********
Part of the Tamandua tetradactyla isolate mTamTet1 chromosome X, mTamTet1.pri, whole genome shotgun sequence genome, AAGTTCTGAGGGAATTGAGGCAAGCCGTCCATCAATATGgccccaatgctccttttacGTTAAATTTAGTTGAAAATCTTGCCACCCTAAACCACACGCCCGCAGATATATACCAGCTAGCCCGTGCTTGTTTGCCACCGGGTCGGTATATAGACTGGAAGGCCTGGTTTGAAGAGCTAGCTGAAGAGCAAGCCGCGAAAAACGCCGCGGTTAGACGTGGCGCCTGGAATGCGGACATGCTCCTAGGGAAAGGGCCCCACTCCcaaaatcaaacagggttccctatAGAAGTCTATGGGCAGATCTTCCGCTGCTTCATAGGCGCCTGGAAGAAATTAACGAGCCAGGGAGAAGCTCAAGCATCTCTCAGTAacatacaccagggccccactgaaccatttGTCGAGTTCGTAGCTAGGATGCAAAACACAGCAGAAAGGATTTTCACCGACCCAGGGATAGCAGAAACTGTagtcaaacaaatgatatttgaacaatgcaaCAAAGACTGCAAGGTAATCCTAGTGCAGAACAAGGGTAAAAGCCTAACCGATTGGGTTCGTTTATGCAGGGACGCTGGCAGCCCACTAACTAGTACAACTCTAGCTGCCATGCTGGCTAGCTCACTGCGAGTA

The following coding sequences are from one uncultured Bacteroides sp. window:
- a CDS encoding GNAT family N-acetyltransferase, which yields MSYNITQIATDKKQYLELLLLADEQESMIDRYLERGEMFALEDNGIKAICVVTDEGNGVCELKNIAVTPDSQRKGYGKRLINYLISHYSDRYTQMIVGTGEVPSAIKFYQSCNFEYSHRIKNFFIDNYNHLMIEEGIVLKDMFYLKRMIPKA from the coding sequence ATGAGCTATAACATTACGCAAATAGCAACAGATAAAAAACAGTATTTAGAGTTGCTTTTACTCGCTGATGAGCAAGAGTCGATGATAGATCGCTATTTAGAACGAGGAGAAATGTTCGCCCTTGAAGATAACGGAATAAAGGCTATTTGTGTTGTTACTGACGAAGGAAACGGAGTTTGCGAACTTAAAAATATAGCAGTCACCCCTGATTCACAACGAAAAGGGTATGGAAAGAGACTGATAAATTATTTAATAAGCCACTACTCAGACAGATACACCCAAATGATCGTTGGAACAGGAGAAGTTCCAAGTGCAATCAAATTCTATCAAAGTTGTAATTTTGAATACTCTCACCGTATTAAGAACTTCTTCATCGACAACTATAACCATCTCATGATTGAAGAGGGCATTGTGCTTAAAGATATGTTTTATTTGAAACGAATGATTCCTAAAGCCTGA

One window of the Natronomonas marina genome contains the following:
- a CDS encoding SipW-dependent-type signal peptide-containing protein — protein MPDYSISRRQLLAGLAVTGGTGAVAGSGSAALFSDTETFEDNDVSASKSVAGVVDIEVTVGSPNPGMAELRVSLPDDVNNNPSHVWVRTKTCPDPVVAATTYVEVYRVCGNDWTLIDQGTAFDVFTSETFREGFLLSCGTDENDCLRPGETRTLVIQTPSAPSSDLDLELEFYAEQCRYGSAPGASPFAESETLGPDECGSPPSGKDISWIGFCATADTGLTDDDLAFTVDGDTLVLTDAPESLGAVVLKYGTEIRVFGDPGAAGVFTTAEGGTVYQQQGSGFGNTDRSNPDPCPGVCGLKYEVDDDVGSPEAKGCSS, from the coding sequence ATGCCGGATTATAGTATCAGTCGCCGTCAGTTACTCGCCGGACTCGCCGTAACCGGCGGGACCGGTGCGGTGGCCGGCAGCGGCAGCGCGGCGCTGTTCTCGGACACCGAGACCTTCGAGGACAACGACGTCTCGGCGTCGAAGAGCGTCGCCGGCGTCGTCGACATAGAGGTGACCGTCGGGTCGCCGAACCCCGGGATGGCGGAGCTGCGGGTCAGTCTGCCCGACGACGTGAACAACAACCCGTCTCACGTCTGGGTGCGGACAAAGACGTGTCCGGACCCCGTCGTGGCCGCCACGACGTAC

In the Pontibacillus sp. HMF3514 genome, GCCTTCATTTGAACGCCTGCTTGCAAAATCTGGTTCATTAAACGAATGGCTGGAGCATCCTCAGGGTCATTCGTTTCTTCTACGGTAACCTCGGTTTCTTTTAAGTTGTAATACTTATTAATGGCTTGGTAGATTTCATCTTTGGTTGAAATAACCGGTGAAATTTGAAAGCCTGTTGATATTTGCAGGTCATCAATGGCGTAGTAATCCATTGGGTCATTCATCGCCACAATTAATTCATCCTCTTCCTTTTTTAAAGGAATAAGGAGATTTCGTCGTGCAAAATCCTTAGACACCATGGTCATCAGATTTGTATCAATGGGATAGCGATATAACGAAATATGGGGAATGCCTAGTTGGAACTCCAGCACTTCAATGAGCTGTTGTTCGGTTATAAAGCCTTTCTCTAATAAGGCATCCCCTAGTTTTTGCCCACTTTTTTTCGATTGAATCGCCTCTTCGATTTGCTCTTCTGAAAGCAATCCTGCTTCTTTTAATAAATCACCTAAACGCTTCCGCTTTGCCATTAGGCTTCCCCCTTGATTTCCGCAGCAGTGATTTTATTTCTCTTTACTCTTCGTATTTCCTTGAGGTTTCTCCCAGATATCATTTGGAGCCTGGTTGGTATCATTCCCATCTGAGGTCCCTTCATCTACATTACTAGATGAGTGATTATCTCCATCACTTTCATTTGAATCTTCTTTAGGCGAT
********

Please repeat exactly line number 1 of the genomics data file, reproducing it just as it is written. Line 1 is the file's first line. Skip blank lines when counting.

Part of the Tamandua tetradactyla isolate mTamTet1 chromosome X, mTamTet1.pri, whole genome shotgun sequence genome, AAGTTCTGAGGGAATTGAGGCAAGCCGTCCATCAATATGgccccaatgctccttttacGTTAAATTTAGTTGAAAATCTTGCCACCCTAAACCACACGCCCGCAGATATATACCAGCTAGCCCGTGCTTGTTTGCCACCGGGTCGGTATATAGACTGGAAGGCCTGGTTTGAAGAGCTAGCTGAAGAGCAAGCCGCGAAAAACGCCGCGGTTAGACGTGGCGCCTGGAATGCGGACATGCTCCTAGGGAAAGGGCCCCACTCCcaaaatcaaacagggttccctatAGAAGTCTATGGGCAGATCTTCCGCTGCTTCATAGGCGCCTGGAAGAAATTAACGAGCCAGGGAGAAGCTCAAGCATCTCTCAGTAacatacaccagggccccactgaaccatttGTCGAGTTCGTAGCTAGGATGCAAAACACAGCAGAAAGGATTTTCACCGACCCAGGGATAGCAGAAACTGTagtcaaacaaatgatatttgaacaatgcaaCAAAGACTGCAAGGTAATCCTAGTGCAGAACAAGGGTAAAAGCCTAACCGATTGGGTTCGTTTATGCAGGGACGCTGGCAGCCCACTAACTAGTACAACTCTAGCTGCCATGCTGGCTAGCTCACTGCGAGTA